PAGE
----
Today, then, much of the life visible on the river is in human form, especially in the James River Park which stretches over 480 acres of riverbank and islands in six locations along the Fall Line. High walkways span the railroad tracks and canal, descending into what is left of a river wilderness. Upstream, the Audubon Society has dug out a wetlands area which attracts both birds and birdwatchers. Along the river, twelve access areas with parking and boat landings have been opened by the Virginia Commission of Game and Inland Fisheries with more scheduled for development. There are a few other privately owned places open to knowledgeable canoers and fishermen. Recently the Forest Service opened three primitive float-in campsites below Buchanan on a favorite float section of the upper James. There is even a state park in Surry County, but none yet on the piedmont or upper James. The James is now one of the state's more accessible rivers. In spite of what has been trashed or flushed into these waters for centuries, the river species called Homo sapiens is flourishing, especially in warm weather, indulging in swimming and wading, boating and fishing, or just rock-sitting.

Public access has brought its problems. Part of the tidewater James can be dangerously crowded with boats on weekends, and aluminum cans and bottles often mark the trails of careless boaters through clearer waters. Broken glass threatens waders in James River Park, and each summer several people drown when they miscalculate the power of the river's current. The familiarity that leads to seeing and perhaps caring for the river has not always bred respect. Some people--and Ancarrow is one--want to see the river closed again and allowed to return to as wild a condition as possible. But people have already left their marks, and they intend to continue enjoying the river they have recently rediscovered,

Recently the city of Richmond debated closing much of the access to the river at the Fall Line because of the expenses the fire department has incurred trying to rescue people, alive and dead, who have underestimated the power of the Class IV to VI rapids, particularly at high water. A group of experienced canoeists began working with the naturalist of the James River Park to figure out a solution to the problem before one was forced on them. They had signs painted and erected at each launching site that detailed the river's hazards, stating that river users must wear life-jackets when the river is over five feet high. Only canoers with whitewater experience can now legally shoot the rapids when the river is over nine feet. Depths are regularly marked, and the level of the river has become a regular feature on evening television weathercasts. The organization teaches whitewater techniques and polices the river during public whitewater races. In turn, the city assesses fines on people who have to be rescued. The compromise seems to be working, and the fire department has not had as many excuses to go to the river lately.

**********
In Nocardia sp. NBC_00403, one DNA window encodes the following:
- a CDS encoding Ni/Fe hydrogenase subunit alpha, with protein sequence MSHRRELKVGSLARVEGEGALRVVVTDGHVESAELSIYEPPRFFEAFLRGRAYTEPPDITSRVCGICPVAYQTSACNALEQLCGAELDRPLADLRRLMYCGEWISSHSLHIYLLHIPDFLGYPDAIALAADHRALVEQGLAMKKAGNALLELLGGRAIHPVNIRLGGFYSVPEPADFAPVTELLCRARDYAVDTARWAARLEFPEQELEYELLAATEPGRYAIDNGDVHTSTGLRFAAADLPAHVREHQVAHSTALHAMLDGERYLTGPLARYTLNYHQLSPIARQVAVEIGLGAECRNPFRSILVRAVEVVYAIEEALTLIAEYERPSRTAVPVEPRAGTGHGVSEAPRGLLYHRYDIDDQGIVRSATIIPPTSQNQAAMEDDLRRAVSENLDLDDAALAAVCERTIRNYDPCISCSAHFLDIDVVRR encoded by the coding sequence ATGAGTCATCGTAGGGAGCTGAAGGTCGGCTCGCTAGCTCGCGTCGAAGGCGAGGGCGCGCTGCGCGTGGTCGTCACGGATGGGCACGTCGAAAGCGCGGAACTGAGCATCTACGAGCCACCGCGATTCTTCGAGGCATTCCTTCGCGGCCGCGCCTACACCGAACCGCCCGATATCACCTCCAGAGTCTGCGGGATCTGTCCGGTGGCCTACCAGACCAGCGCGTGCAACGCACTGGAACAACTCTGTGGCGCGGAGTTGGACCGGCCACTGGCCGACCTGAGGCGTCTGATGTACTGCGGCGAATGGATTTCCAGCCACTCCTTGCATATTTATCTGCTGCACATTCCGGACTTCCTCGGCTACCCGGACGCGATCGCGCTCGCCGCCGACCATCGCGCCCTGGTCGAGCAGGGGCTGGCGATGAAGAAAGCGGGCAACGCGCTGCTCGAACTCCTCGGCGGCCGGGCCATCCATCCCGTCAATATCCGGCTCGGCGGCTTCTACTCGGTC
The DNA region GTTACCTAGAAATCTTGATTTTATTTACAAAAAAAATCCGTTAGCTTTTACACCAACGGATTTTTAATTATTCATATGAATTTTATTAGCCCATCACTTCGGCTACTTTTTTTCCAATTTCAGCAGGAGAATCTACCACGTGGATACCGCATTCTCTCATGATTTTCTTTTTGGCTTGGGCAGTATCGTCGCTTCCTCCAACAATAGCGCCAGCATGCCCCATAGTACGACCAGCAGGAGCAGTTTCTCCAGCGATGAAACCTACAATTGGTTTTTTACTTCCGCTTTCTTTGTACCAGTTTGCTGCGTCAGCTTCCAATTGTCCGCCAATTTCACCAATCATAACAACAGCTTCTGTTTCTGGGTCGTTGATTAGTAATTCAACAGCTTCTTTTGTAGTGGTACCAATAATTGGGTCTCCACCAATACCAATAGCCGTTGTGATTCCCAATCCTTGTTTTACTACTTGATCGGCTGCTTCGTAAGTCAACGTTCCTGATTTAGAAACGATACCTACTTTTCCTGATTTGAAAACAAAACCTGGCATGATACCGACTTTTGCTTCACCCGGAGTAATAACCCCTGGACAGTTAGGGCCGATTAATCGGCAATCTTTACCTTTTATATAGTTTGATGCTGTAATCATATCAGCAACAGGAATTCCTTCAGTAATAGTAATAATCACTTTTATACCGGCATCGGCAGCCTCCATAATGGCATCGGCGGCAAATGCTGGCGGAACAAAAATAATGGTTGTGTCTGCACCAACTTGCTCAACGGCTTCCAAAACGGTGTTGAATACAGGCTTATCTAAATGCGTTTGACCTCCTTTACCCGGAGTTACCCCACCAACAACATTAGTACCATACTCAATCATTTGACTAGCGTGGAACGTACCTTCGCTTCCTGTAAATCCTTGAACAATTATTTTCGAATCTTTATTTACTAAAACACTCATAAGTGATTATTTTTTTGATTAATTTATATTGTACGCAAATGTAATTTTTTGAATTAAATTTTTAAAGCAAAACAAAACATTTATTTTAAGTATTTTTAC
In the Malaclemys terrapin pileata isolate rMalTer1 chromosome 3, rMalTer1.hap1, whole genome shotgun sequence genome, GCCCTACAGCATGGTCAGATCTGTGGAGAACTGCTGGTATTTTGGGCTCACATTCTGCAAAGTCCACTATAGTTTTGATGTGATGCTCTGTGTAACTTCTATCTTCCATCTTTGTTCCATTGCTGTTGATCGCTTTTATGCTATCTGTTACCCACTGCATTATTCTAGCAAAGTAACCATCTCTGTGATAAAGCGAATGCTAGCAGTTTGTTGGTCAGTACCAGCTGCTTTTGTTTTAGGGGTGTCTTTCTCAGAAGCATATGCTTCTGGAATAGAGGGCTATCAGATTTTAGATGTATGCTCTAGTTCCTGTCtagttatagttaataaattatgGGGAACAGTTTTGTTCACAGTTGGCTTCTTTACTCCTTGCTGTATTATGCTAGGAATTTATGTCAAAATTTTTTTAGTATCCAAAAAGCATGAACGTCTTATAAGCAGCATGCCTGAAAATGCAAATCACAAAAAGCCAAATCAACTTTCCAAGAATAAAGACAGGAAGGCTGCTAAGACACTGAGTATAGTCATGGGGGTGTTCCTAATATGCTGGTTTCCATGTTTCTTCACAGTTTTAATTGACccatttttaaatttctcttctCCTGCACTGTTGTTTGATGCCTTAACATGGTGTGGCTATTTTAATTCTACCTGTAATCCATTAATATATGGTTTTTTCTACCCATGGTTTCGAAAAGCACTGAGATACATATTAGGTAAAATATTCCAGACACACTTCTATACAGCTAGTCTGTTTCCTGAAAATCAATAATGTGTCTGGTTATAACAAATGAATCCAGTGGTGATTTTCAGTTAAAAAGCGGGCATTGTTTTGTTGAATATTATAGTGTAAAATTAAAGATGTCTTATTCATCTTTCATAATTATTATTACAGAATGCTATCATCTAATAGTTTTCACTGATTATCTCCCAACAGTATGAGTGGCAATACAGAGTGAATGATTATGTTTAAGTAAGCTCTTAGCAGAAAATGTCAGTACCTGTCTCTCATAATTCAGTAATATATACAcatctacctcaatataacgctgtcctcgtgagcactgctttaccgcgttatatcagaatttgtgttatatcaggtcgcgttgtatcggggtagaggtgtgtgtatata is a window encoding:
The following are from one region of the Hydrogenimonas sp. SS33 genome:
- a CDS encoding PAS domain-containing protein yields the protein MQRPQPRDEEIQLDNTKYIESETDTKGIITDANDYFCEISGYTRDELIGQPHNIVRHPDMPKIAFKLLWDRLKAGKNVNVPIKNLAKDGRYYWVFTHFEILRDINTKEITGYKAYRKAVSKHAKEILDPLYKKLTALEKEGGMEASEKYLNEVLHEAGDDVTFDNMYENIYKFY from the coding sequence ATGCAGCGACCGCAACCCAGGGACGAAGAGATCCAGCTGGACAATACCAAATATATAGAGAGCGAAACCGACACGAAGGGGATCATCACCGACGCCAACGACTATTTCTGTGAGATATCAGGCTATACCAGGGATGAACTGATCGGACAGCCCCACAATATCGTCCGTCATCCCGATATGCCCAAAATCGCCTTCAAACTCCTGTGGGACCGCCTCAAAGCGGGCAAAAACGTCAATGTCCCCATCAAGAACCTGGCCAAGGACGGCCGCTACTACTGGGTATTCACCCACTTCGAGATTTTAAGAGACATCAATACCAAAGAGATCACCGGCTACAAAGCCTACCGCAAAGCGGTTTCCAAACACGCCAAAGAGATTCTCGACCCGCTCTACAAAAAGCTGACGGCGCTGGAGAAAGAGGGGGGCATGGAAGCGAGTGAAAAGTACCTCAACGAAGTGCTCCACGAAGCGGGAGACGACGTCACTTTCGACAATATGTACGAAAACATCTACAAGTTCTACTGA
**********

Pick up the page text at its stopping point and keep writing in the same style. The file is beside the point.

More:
Not all conflicts about who can use the river have been so well reconciled, however, especially in times when cost- benefit ratios govern decisions about water, and those decisions are usually made in the many political jurisdictions through which the river runs. There, planning often becomes a game of determining "who gets what part of the river." Even when a group with a financial interest in using the river is willing to listen to the claims of other interests, one kind of use often endangers or eliminates others. It is both difficult and expensive to reconcile dams with rafting and fish migrations or waste disposal with swimming, fishing, and drinking the water. Relatively innocuous river pleasures like swimming, fishing, boating, and watching do not seem to pay off in dollars, yet they can require millions of dollars, especially in heavily populated areas of the river basin, to keep the water clean enough.

For every form of wildlife visible in and around the river, biologists say, there is a complicated, sensitive, and usually hidden support system made up of multitudes of tiny creatures essential to the food chain. Likewise, for every way that people have found to use and enjoy a river, there must be a backup network, perhaps equally complicated, vulnerable, and invisible to most. These are the people--bureaucrats, planners, legislators, local supervisors, sanitary engineers, fish wardens, environmentalists, and more--who see to it that the river is allowed to renew itself, that it is kept clean and oxygenated enough to support all types of life. The canoeing dispute is but a small example of what must happen to protect both the river and the people who use it.

On the James there are at least a hundred different organizations, from citizen groups to governmental agencies, making decisions and enforcing regulations that govern the river's health, not to mention the supervisory boards of every county and city the river borders or runs through. They often delay, argue, gap and overlap, for they are loyal to their own territory, their own different ways of seeing the river. Still, the management goal of "fishable, swimmable waters," as phrased by the Environmental Protection Agency and measured by sophisticated laboratory tests and national standards, is gradually, although painfully, being realized on this river. Many Americans will settle for no less.

chapter 17
chpter 19